Wednesday, August 17, 2011

Is there a leader among us?

[The always fantastic Kenna Toney returns; check her out every day at!  As always, if you would like to contribute, email]

Dr. Cornel West, author and professor of African American Studies at Princeton University, and TV/radio talk host Tavis Smiley have created a lot of debate by criticizing President Obama's leadership. They are currently on a nationwide "poverty tour" that will take them to 16 poor communities across the United States.

 It is interesting that Dr. West and Tavis Smiley started their tour in August, the same month that, in 1964, bodies of three civil rights workers who had been killed by members of the Ku Klux Klan with the aid of local sheriffs were found; in 1965 the Voting Rights Act was signed, and five days later, the Watts riots started.

West and Smiley started their tour in Obama's hometown of Chicago.

Tom Joyner, also a nationally syndicated radio host with a large following, has had a public falling out first with Tavis Smiley and now Dr. West; apparently the falling out started during the presidential campaign in 2008. Tavis was clearly not a big supporter of Obama and Tom was.

And it certainly is no secret that this past April on MSNBC, Al Sharpton and Dr. West went toe to toe over President Obama’s focus, or lack thereof, on the Black agenda.

Sharpton's position was that most Black leaders, except for Obama, are silently doing nothing for the black community, while West called Obama no more than a "black mascot" for the wealthy. I should also mention that after this, Rev. Sharpton was given a show on MSNBC.

According to Dr. West, the poverty tour "is not an anti-Obama tour;" he and Tavis Smiley seek to draw attention to and highlight what they believe is lack of effort by both the president and Congress to address the needs of the Americans hardest hit by the recession. 

Unemployment is at 16.1% in the Black community.

As an African American woman looking at my elders duke it out in the media, I am truly frustrated. There are not that many Black activists - leaders who garner national attention. In the infamous words of Rodney King, “Can’t we all just get along?”

And for goodness sake, if they can’t get along, is it necessary to air dirty laundry for all to see?

I started off as a strong supporter of then Senator Barack Obama. I walked precincts, posted fliers, knocked on doors, arranged and attended community meetings.  I was looking for change, hoping this president would do what no other had:  use the historic nature of his presidency to bring a different perspective to some of the issues that have plagued my community for generations.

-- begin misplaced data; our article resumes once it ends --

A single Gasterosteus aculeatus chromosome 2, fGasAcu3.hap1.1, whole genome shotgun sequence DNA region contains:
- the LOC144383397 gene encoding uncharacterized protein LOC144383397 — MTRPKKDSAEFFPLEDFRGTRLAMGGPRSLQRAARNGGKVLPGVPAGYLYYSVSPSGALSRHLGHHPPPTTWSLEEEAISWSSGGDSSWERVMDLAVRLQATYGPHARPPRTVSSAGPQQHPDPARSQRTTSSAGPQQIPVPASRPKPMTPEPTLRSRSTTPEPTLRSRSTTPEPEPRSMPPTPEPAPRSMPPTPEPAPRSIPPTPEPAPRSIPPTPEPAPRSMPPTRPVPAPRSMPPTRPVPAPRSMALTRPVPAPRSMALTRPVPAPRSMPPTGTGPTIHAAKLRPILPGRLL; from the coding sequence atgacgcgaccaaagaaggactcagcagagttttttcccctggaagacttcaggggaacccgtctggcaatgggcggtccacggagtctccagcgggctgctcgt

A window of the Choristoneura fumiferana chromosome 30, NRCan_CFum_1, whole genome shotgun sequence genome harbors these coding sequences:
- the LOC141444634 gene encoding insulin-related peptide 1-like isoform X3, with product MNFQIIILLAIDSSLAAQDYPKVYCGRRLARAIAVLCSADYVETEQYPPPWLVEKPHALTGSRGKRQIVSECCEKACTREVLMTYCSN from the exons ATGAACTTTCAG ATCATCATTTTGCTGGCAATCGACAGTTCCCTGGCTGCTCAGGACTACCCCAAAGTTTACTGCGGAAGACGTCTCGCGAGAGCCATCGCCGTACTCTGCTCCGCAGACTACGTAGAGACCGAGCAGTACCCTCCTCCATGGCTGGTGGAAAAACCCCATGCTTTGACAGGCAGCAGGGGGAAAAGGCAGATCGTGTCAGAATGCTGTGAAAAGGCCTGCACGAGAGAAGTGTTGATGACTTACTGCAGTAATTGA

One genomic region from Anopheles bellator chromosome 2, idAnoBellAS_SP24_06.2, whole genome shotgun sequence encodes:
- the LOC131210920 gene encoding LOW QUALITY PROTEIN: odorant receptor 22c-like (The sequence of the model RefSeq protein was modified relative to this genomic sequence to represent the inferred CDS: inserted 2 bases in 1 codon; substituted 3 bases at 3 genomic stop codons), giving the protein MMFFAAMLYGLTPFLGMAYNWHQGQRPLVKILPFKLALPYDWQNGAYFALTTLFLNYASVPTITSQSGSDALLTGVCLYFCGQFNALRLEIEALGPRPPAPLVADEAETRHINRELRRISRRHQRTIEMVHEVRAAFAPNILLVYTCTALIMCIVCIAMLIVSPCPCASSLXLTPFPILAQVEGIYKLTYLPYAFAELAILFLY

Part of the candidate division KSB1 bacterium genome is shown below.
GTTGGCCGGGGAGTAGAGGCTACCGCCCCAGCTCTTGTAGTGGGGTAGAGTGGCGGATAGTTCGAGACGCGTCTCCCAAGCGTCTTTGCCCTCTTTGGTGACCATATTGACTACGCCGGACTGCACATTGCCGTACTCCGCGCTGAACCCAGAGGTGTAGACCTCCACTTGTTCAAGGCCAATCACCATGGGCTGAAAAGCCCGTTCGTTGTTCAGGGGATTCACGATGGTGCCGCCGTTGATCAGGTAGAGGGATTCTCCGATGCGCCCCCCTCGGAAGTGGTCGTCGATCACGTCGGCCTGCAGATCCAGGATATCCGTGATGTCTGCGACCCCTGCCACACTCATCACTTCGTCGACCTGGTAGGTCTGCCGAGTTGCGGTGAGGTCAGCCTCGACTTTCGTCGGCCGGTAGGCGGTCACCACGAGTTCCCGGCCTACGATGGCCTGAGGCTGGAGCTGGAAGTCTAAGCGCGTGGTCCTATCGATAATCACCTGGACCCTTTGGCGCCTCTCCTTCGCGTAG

But, when it comes to issues of particular concern to the African American community, the President’s response is, “I am President of all of America, not just a narrow special interest group.”

Special interest group? Every President that has sat in the Oval Office has been the “President of all of America,” yet they have attended to their own “special interest group” in some way or fashion.

Now I wasn’t expecting Obama to order reparations or anything that spectacular, but I, as with many other volunteers and supporters, was certainly expecting my community to garner some type of political capital.

Where has the president expended any political capital on behalf of issues of particular interest (jobs, justice from the legal system, and civil liberties) to the Black community? So the gays get all sorts of gay rights, Hispanics get a Supreme Court Justice, amnesty, and the D.R.E.A.M. Act; and Black folks get, “I’m President of all of America?”

I continue to support our President, but it certainly isn’t blindly. It just seems that Dr. West, Tavis Smiley, and Tom Joyner should be working together, and at some point with President Obama, not causing factions to be developed in the community.

Without a leader we face more of the divide and conquer that has gotten us nowhere.


  1. Get Sharpton off of MSNBC! He is a bigot, and nobody can understand what he is saying!

  2. Great post! It's nice to see a black woman speak up. I ask myself this question all the time.

  3. "...but I, as with many other volunteers and supporters, was certainly expecting my community to garner some type of political capital"

    Sad. So because a black man was elected, you "expected" something?? This is what divides our country.

    When you stop expecting things from our government and politicans(black, white, brown, green...), you'll be better off. Been telling liberals that for years.

  4. Thing is, he campaigned on this. He hasn't helped a community that he promised change to. I think it is ok to "expect" something if you vote for someone who pledges to give you what you "expect."

    I mean...he could at least throw a bone...

  5. But, PFP, if a certain community expects and recieves special treatment...isn't that the very thing that we are trying to prevent???

    And he also campaigned on closing GITMO and ending the wars....

    I mean, I thought you wanted "equality"? There is nothing equal about showing a group of people special treatment because of the color of their skin.

  6. Again...he campaigned on I don't find it unreasonable if an entire voting block feels hoodwinked when the person they voted for completely ignores them.

  7. I'd tell them to get used to's politics!! LOL